You should only need a day in Alberobello, famous for its trulli houses, and a day at Matera, with its fascinating cave dwellings, which are both UNESCO World Heritage Sites.
What is the best time to visit Puglia?
If you’re planning to visit popular Puglia areas, especially beach resorts, avoid July and especially August when the weather can be too hot and the crowds at their most congested.
In August, when most Italians are on holiday, you can expect the crush to be especially bad in the resorts, and the scene in the major cities to be slightly artificial, as the only people around are fellow tourists.
The nicest time to visit, in terms of the weather and lack of crowds, is from April to June, and in September or October.
Find out more about the best time to visit Italy.
How to get here
Getting around Puglia by public transport is fairly easy, at least as far as the main towns and cities go.
Of the scheduled airlines flying to Italy, British Airways (Wba.com) has direct flights year-round to Brindisi, the region's main airport alongside Bari. The majority of the routes are from London, and flights from UK provincial airports have been severely cut back following the pandemic, but it is always worth checking to see if there are flights from your local airport.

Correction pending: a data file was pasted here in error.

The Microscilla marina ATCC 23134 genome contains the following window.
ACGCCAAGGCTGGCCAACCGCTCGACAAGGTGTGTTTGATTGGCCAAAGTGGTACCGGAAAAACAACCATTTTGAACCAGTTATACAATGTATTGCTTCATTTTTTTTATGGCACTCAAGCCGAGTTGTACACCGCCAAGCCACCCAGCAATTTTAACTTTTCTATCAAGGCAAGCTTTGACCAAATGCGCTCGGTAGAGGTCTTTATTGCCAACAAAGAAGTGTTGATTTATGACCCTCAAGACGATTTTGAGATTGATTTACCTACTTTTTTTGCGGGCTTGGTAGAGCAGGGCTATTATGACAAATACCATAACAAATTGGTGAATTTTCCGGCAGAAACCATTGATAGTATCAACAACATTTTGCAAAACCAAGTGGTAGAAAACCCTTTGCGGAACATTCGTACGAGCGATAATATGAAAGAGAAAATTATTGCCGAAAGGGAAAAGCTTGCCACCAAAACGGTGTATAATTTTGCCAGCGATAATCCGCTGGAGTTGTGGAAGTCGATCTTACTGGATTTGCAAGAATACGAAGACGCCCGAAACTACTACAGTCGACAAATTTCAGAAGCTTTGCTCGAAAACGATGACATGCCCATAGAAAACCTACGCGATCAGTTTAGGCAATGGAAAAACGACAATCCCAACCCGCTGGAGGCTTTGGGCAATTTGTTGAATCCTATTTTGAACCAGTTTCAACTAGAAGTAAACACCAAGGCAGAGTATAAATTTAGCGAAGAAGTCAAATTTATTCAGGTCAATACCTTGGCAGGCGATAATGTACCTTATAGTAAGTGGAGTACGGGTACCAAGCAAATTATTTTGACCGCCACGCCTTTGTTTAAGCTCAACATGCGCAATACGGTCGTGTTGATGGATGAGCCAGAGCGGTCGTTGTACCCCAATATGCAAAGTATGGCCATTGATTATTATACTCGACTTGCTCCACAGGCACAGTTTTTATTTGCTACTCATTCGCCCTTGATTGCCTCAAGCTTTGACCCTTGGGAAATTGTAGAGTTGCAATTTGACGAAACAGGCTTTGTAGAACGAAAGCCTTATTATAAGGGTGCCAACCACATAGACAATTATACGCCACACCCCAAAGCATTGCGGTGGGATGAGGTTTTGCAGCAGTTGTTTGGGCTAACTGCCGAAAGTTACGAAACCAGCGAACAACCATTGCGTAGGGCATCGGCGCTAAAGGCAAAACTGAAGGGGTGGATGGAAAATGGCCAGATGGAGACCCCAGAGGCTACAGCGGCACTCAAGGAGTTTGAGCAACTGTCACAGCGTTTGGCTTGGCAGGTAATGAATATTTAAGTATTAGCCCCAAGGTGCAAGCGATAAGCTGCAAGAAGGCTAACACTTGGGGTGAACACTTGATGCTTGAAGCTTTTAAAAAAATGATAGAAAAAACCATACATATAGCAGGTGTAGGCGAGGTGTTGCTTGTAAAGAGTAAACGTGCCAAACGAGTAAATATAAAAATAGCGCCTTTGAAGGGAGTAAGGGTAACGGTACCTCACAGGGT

Unless you book well in advance, flying between June and September will cost more than in the depths of winter (excluding Christmas and New Year).
The main train stations are located in Foggia, Bari, Brindisi, Lecce and Taranto.
It’s difficult to see why anyone would want to travel to Pugliua by bus from the UK. Book through operators like Eurolines and FlixBus and expect several changes